Vocational and technical education holds the key to Nigeria becoming technologically developed, internationally relevant and competitive in the world market.
It is known that technology is the most effective means of empowering the citizenry to stimulate and sustain national development, enhance employment, improve the quality of life, eradicate poverty, and limit the incidence of social vices factored by joblessness.
Yet vocational and technical education has not gained its prominence in the country, due to some enormous challenges.
In advanced societies those with technical degrees are highly regarded. In fact, the value system in those countries depend on the person’s skills and knowledge, and not on the stack of academic degrees one has.
Unfortunately, the Nigerian value system is different. Nigerians have this mentality that university education and degree is more important than vocational and technical education and training. There is too much emphasis on getting a university qualification, not bearing in mind whether the holder possesses the required knowledge and skills. Also, in the public service, graduates of vocational and technical education are often discriminated against. Thus, their career prospect is limited.
Lawmakers’ attention to vocational and technical education is negligible; their devotion to the success of the economy is focused on other sectors. Indeed, education generally, including technical education programmes has been grossly neglected in Nigeria. The effort to get political office holders to pay more attention to vocational and technical education has proved difficult over the years. This apathy of political office holders has contributed immensely to the challenges of vocational and technical education in Nigeria.
Another challenge bedeviling vocational and technical education in Nigeria is inadequate facilities. Most technical education departments in Nigerian universities do not have laboratories or workshops space let alone usable equipment and facilities and where they exist, they are grossly inadequate, as the laboratories only have the items or equipment that were provided when the departments were established. The available facilities and programme as at today are inadequate quantitatively and qualitatively.
This situation is partly responsible for the reason it has been increasingly difficult to run experiments effectively for students, making the teaching and research in science and technology difficult.
Inadequate funding of vocational and technical education is yet another challenge. Inadequate funding of vocational institutions has caused the churning out of half baked graduates because there is no fund to build and maintain workshops, laboratories or even purchase modern equipments.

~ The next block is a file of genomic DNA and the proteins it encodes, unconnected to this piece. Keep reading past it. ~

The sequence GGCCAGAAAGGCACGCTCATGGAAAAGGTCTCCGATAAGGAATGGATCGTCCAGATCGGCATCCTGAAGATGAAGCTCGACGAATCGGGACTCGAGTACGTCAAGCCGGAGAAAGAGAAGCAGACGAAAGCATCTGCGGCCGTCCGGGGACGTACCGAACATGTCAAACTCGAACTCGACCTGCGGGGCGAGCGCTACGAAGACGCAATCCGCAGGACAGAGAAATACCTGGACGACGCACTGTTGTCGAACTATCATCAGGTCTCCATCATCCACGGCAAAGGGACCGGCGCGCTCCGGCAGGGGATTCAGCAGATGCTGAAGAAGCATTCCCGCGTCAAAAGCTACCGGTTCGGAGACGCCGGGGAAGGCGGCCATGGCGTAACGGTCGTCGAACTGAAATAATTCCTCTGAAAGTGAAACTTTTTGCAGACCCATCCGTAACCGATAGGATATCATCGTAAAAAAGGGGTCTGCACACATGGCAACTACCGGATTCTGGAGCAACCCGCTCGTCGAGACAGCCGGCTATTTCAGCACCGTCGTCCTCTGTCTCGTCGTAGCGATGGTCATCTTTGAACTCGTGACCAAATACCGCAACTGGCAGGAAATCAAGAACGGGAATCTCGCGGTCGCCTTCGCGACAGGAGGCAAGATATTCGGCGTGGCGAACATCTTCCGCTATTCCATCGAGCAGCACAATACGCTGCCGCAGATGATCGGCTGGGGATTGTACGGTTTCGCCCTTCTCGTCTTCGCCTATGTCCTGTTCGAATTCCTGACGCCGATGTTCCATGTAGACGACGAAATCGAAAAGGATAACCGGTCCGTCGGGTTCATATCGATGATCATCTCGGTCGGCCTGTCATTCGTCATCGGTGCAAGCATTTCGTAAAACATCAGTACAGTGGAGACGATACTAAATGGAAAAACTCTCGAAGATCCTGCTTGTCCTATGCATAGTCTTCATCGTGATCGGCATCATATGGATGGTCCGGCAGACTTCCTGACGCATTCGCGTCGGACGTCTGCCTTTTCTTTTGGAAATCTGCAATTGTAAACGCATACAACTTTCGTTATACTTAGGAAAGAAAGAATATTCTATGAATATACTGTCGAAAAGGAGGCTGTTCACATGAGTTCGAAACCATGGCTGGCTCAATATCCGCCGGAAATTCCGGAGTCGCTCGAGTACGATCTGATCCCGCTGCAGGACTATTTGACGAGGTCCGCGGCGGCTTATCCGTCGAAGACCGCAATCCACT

Also, staffing of vocational and technical institutions is inadequate because of poor funding. Experienced and skilful teachers may not be employed. Those that are employed, because of poor remuneration do not stay long in the teaching profession, but drift to some other more lucrative jobs. Consequently, inexperienced and unqualified technical teachers are employed thereby lowering academic standards, resulting to wastage in the achievement of vocational and technical education goals. It has also resulted to the retrenchment of teachers or retirement of teachers at early age.
For progress to be made in Nigeria the challenges confronting vocational and technical education must be recognized and fought vigorously. These challenges can be combated in a number of ways.
Adequate resources should be allocated to the programmes in order to achieve positive outcomes. Vocational and technical schools and colleges should be well equipped, funded and staffed with qualified technical instructors. Vocational and technical teachers should be well paid so as to attract qualified personnel to the profession.
Additionally, the government should urgently remove the dichotomy that exists between university and vocational and technical institutions. Polytechnic institutions should be made to award degrees. This will not only attract more qualified students to vocational and technical education but will also encourage exchange of qualified lecturers/instructors between the two systems.
Vocational and technical education can contribute to the reduction of poverty, hunger and unemployment if the aforementioned challenges are addressed. A comprehensive reform towards vocational and technical education and a deliberate attempt to uplift the programme is the only panacea to the technological conundrum in this country.
Ezinwanne Onwuka writes from Cross River State and may be reached at email@example.com